Accelerating Revenue with Customer Data and Automation: Emerging Technology Stacks
Amidst growing data volumes and an impending cookie-less world, Customer Data Platforms (CDPs) have emerged as the most comprehensive data solution for the end-to-end customer journey and a mission critical tool of the enterprise technology stack. However, when trying to build a customer data strategy, IT teams are inundated by a slew of tools and acronyms. What is a CDP? What are the different types of CDPs? What about my Data Management Platform (DMP) and Customer Relationship Management (CRM) tools? Where do cloud data warehouses like Snowflake and Databricks fit into all of this? To better monetize your customers through data and analytics, it is important to understand what CDPs actually are and the role these tools should play in your technology stack.
CRMs, DMPs, and the birth of CDP
To understand CDPs and the broader customer data tools landscape today, it is helpful to know its history. The first ancestors to CDP appeared when customer Rolodexes were digitized in the late 1970s as businesses began putting customer data into spreadsheets. These evolved into basic customer databases by the 1980s and 1990s, and by the turn of the millennium, moved into the cloud with Salesforce.
Simultaneously, the Internet brought about online advertising, which generated massive amounts of data for marketers to manage. This led to the aforementioned DMPs, a data warehouse designed to store and analyze third-party (cookie-based and anonymized) data. DMPs allow marketing teams to build highly granular customer segments. Companies like Snowflake and Databricks have since emerged as highly performant, flexible, and scalable evolutions of data warehousing.
In 2013, the CDP was first defined and developed with the purpose of synthesizing first-party customer data and combining it with the volumes of data generated by customers’ online activity. The CDP provided enterprises a holistic source of truth on their customers and thus an unmatched ability to optimize customer experience and targeted communications. DMPs, on the other hand, warehoused anonymized third-party customer data gathered from external sources. While CDPs also hosted third-party data, DMPs were better equipped to gather, analyze, and action data on potential customers who had yet to engage with the company. Where CDPs specialized on the existing customer, DMPs focused on new customers.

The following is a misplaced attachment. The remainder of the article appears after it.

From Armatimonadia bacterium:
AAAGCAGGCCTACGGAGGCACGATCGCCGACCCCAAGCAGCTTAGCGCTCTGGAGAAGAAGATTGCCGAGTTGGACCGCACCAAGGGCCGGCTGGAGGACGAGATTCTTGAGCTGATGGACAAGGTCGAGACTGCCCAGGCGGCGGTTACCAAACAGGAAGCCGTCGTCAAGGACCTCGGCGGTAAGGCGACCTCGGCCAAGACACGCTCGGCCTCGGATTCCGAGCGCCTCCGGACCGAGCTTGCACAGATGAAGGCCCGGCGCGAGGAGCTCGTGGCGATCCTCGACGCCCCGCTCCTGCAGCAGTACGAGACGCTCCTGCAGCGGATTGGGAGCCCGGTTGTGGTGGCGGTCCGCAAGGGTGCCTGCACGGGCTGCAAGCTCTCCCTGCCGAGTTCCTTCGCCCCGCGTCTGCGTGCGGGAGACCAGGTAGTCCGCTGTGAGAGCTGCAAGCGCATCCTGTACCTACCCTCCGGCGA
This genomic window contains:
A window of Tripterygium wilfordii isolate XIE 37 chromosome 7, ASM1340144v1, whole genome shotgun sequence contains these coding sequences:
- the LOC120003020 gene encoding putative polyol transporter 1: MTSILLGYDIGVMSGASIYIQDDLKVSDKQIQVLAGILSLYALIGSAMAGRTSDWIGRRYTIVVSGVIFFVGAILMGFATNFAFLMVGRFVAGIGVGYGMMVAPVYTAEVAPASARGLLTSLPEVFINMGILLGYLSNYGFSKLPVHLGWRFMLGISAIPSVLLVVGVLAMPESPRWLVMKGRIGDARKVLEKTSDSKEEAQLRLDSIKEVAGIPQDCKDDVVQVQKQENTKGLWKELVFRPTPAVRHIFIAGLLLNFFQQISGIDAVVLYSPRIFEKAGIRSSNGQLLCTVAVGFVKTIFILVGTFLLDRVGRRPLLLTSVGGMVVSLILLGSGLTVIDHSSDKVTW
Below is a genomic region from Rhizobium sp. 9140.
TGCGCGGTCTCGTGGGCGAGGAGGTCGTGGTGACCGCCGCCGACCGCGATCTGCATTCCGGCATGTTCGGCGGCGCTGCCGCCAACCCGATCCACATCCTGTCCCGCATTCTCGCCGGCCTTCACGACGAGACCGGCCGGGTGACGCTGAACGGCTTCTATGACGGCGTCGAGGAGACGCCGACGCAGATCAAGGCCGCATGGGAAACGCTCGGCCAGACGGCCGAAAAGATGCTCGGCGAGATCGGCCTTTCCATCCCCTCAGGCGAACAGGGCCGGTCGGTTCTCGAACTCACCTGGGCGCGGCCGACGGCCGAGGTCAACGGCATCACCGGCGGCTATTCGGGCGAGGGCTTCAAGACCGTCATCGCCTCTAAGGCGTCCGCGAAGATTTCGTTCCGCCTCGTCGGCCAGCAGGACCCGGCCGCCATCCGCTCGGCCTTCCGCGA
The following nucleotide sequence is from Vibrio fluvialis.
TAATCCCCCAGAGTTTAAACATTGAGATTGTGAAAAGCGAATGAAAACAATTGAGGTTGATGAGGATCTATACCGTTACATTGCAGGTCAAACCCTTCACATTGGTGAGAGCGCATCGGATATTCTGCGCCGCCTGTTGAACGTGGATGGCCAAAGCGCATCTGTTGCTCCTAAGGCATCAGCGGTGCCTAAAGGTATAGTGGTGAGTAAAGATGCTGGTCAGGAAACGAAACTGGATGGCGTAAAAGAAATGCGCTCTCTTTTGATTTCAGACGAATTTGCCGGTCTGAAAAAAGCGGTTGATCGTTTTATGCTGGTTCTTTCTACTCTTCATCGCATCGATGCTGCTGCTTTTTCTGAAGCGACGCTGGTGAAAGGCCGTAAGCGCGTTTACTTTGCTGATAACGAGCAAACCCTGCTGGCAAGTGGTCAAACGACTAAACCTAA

CDP 2.0 and the displacement of the DMP
Developments in machine learning technology and metadata management gave way to “CDP 2.0.” Concurrently, the deprecation of third-party cookies by Google and Apple have diminished the value of DMPs. While these tools were previously used in conjunction, going forward, we anticipate DMPs will be subsumed by CDPs.
To summarize: CDP 1.0 allowed enterprises to know who their customers are; CDP 2.0 shows us how customers behave. Many companies call themselves CDPs but are ultimately providing the original use case of CDPs without the valuable analytical customer journey offering.
Beyond just aggregating and managing a customer profile, true CDPs today can scale to collect and analyze detailed, event-level behavioral data – both known and anonymous – and thereby map the customer journey that informs how, when, and where to target customers for optimal engagement.
The tremendous value of event-level behavioral information lies in its ability to answer questions like: what are the most recent emails a customer opened, the last five SKUs they bought online, the last three calls they had with the call center? Advancements in data management and computing capabilities have given CDPs the user journeying superpower to create robust predictive persona strategies.
Concurrently, the “cookie apocalypse” continues to evolve, as Google announced their decision to remove cookies from its Chrome browser by 2024. Third-party cookies are the lifeblood of the DMP.
Enterprises will now have to make a decision – struggle to manage rising acquisition costs, or focus on driving customer lifetime value. The answer is clear. Understanding the customer, how they engage with the brand, and the journey they take from acquisition to retention will define success going forward. As marketing resources are increasingly deployed to drive lifetime value of customers (LTV), the CDP has emerged as a mission critical business tool for the enterprise at the expense of the DMP.
CDP of the future
The future of CDPs is Composable Architecture. Composable Architecture, as opposed to bundled CDPs, allows the enterprise to decide where their customer data lives. This has incredible benefits for data control, flexibility, and cost.
The norm historically has been Bundled CDP architecture, requiring teams to purchase not only the CDP’s analytical and visualization layers, but also the data storage layer. This requires data duplication, thus increasing cost and complexity and creating friction with IT teams who usually drive for a single data store for better efficiency and governance.
For instance, one of the companies I’m on the board of, ActionIQ, has made impressive headways here with its leading HybridCompute technology. HybridCompute allows clients to run ActionIQ on their existing data warehouses, data lakes, or data lakehouses, without creating a parallel data platform. This has proven to be a strong selling point for CIOs as it drives performance, efficiency, and data security.
As the ecosystem of customer data management begins to mature, what originally sounded like alphabet soup is becoming more clear. CDP 2.0s, including Composable CDPs like ActionIQ, are emerging as the solution that can finally capture the full end-to-end customer journey in unparalleled detail – and drive higher sales, higher NPS scores and higher LTV.